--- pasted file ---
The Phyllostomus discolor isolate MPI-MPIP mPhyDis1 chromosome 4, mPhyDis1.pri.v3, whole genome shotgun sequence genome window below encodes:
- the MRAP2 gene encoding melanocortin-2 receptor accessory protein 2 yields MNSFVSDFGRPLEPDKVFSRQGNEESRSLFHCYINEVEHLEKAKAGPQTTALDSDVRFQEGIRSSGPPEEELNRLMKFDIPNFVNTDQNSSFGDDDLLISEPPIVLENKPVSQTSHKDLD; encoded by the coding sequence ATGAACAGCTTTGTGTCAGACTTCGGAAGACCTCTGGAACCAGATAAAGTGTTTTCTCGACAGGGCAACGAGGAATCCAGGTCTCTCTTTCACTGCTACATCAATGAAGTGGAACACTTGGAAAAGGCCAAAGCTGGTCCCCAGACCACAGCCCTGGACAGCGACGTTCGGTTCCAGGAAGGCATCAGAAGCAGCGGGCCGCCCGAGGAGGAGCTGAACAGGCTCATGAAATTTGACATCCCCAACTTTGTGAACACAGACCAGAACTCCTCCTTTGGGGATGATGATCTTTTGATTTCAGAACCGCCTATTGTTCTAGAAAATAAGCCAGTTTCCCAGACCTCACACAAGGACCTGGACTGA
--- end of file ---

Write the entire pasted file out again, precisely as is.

The Phyllostomus discolor isolate MPI-MPIP mPhyDis1 chromosome 4, mPhyDis1.pri.v3, whole genome shotgun sequence genome window below encodes:
- the MRAP2 gene encoding melanocortin-2 receptor accessory protein 2 yields MNSFVSDFGRPLEPDKVFSRQGNEESRSLFHCYINEVEHLEKAKAGPQTTALDSDVRFQEGIRSSGPPEEELNRLMKFDIPNFVNTDQNSSFGDDDLLISEPPIVLENKPVSQTSHKDLD; encoded by the coding sequence ATGAACAGCTTTGTGTCAGACTTCGGAAGACCTCTGGAACCAGATAAAGTGTTTTCTCGACAGGGCAACGAGGAATCCAGGTCTCTCTTTCACTGCTACATCAATGAAGTGGAACACTTGGAAAAGGCCAAAGCTGGTCCCCAGACCACAGCCCTGGACAGCGACGTTCGGTTCCAGGAAGGCATCAGAAGCAGCGGGCCGCCCGAGGAGGAGCTGAACAGGCTCATGAAATTTGACATCCCCAACTTTGTGAACACAGACCAGAACTCCTCCTTTGGGGATGATGATCTTTTGATTTCAGAACCGCCTATTGTTCTAGAAAATAAGCCAGTTTCCCAGACCTCACACAAGGACCTGGACTGA